Hareram Dhakal (Left) and ex-Deputy Inspector General of Armed Police Force, Ranjan Koirala (Right) as Koirala waving his hands while coming out from Dillibazar prison on Thursday. (Photo: Republica)
KATHMANDU, July 24: He looked exhausted. His memory lane took him to the painful moment while talking about his darling late daughter Geeta Dhakal. With teary eyes and trembling voice, Hareram Dhakal, 72, was just trying to plead the world to pressure for justice as the country's judiciary shattered his faith.
After Republica, he was scheduled to meet several other media on Wednesday afternoon. A few kilometers away from where the old man was doing all this, the murderer of his daughter, ex-Deputy Inspector General of Armed Police Force, Ranjan Koirala, had already made an exit from the Dillibazar prison as his jail term had been heavily waived, which was but challenged by the Office of the Attorney General the same day, and a petition filed for the review of the verdict.
"My wife almost lost her eyesight after this incident, her visibility is poor. She is physically, mentally fragile. I have to take care of her round the clock," said Hareram. "Life has only become an ordeal for us, but you can't show tears all the time," he added.
Geeta's mother is diabetic. Overstress took a toll on her eyesight after around two months of the tragedy. Several other health complications have made it difficult for Hareram to take care of her.
When they lost their daughter, it was the two grandsons they wanted to keep closer. That would give them some solace. Ranjan's family got custody of the boys, and the Dhakal couple gradually lost connection with them. "But perhaps they only have hatred for us now," said Hareram, a former deputy director of Nepal Airlines Corporation, quite overruling the general speculations that the boys must be against their father. "They see through the lens of his family (Ranjan's), I don't think they hold him (Ranjan) responsible for the crime, you can brainwash a young mind," he lamented.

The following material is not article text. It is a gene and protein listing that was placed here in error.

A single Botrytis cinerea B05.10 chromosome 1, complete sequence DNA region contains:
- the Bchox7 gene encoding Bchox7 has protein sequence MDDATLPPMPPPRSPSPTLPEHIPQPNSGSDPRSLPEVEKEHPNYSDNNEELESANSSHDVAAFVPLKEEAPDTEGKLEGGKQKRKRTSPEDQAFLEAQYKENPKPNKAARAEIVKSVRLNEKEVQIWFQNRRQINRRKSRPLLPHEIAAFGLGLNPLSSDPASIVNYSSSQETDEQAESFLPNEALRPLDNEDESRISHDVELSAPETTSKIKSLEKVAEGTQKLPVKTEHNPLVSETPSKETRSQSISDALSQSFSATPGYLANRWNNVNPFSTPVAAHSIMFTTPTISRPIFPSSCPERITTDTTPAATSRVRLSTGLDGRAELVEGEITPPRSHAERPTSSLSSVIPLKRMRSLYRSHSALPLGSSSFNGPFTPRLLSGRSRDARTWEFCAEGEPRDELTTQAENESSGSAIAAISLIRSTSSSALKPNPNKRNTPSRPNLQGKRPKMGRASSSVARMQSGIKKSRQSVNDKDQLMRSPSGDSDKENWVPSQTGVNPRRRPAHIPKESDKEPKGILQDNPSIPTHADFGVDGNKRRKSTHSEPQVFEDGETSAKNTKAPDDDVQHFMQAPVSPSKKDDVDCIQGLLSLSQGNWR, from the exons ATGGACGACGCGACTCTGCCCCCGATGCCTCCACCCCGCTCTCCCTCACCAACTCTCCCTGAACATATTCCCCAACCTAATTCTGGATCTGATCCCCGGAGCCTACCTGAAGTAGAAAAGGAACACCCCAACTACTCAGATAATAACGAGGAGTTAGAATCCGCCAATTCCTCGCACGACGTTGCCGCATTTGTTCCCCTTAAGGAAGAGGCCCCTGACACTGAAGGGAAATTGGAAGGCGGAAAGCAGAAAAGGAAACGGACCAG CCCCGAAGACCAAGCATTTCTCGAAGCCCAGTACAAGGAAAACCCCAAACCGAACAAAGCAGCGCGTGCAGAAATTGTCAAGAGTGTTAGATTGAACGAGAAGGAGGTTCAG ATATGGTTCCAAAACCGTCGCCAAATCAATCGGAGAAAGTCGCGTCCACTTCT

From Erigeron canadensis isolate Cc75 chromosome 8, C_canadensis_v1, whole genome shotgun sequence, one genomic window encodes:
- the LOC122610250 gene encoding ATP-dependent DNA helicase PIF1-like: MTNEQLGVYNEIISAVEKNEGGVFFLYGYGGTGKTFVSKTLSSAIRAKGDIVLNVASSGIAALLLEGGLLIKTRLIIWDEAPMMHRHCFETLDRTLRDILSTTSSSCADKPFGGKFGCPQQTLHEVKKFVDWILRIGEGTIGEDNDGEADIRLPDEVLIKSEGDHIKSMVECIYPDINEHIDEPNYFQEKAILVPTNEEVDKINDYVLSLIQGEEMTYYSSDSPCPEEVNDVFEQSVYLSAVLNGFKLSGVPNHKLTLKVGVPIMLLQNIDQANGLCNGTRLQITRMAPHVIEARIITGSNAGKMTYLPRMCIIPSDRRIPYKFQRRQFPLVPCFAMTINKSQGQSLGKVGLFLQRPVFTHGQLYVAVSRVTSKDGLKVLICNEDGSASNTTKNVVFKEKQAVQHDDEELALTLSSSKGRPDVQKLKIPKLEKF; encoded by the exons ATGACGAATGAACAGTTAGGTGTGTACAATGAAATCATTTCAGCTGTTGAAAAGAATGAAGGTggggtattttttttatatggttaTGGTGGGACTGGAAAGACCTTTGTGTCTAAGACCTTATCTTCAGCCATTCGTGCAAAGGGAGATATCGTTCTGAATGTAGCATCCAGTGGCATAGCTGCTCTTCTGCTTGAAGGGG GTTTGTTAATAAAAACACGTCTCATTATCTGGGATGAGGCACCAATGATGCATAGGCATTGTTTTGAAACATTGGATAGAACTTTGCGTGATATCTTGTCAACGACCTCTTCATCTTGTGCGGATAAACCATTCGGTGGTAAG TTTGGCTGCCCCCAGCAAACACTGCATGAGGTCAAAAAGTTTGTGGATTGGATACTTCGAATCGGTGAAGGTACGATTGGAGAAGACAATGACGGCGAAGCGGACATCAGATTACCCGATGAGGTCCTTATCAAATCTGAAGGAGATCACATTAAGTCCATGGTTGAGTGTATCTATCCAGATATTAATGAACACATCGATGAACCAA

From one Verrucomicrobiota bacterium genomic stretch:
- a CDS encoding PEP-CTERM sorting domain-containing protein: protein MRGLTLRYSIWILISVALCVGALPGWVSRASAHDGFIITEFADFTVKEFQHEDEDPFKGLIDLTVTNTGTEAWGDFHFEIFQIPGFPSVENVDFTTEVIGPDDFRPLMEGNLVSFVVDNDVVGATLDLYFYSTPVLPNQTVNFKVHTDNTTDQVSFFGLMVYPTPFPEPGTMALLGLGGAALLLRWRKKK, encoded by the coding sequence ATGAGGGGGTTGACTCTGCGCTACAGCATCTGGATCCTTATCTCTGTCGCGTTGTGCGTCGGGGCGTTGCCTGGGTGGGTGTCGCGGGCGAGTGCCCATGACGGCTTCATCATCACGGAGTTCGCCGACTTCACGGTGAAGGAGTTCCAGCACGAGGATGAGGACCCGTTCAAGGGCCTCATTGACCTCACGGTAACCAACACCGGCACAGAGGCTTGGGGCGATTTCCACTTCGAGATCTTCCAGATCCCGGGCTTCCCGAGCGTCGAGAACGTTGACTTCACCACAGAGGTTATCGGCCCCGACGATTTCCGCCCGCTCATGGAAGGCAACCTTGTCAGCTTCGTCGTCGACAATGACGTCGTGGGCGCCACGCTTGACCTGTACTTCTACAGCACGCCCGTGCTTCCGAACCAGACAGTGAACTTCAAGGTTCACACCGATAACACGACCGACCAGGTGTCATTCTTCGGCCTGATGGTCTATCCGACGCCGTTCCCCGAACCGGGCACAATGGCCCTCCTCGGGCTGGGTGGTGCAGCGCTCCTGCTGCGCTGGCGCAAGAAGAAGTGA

Geeta was 20 and Ranjan 24 when they got married. It was not Ranjan’s dashing personality and appealing job that made Hareram feel like giving away his daughter to him. According to Hareram, a close relative, who would have quite a say over him, had arranged this and marriage took place within 10 days of the matter discussed. "Perhaps it was destiny, I did not say no to the relative. It was not that I was overwhelmed by his profession or his looks in the beginning, though later it felt like perhaps we had made a good choice," he said.
The happiness was very short lived though. Ranjan was an aggressive man who would overreact even to small matters. Things were not perfect right from the beginning.
"He was a drunkard. He was equally sick for women," he charges. "But yet he would not cross the line had he not fallen for another woman," he assumes.
“The other woman” is Tara Regmi, who also served a jail term for her involvement in this crime, and reached the Dillibazar prison on Wednesday to receive Ranjan. Ranjan's unapologetic gestures and Tara's unexpected appearance at the sight further fueled the voice for justice as the media and civil society strongly unwelcomed the Supreme Court's verdict on this case.
Hareram had last seen his daughter and son-in-law apparently happy during their short stay at his apartment in Bangkok in 2000. The same year, Ranjan met Tara. Ranjan was stationed at Hanumandhoka Crime Division when Tara and her ex-husband made an entry following some issue. The next day, they had to come again. Ranjan told that there is no need for the husband to come and called Tara alone, narrates Hareram. "Gradually they got closer," he said, sounding sorry.
From this point, Ranjan started maintaining distance with Geeta. He sought a divorce. But Geeta, a mother of two, could not take this harsh decision. The tensions aggravated further. They would resort to physical fights and verbal abuses became normal. On 11 January 2012, Geeta died, strangled by her husband and her dead body was taken miles away from Kathamandu to Palung and burnt and buried silently, but only to be discovered by some locals soon after. Ranjan's dreams to restart life by getting rid of his wife could not be realized; he fell in the police net. The district and high court slapped him with life imprisonment and confiscation of all his property and he was serving a jail term when a joint bench of Chief Justice Cholendra Shumsher Rana and Justice Tej Bahadur KC last week reduced it to eight and a half years.
"From 2005, he stopped coming home and started living with Tara. The house was registered under my daughter's name, he completely disowned the family," Hareram recalls.
Hareram had not wanted his daughter to live in the wrong relationship any longer. The developments had left him nervous. However, “it was for the sake of the children, my daughter could not walk off," he asserts. And the children who are quite grown up now, the grandfather does not know would ever acknowledge this sacrifice of their mother.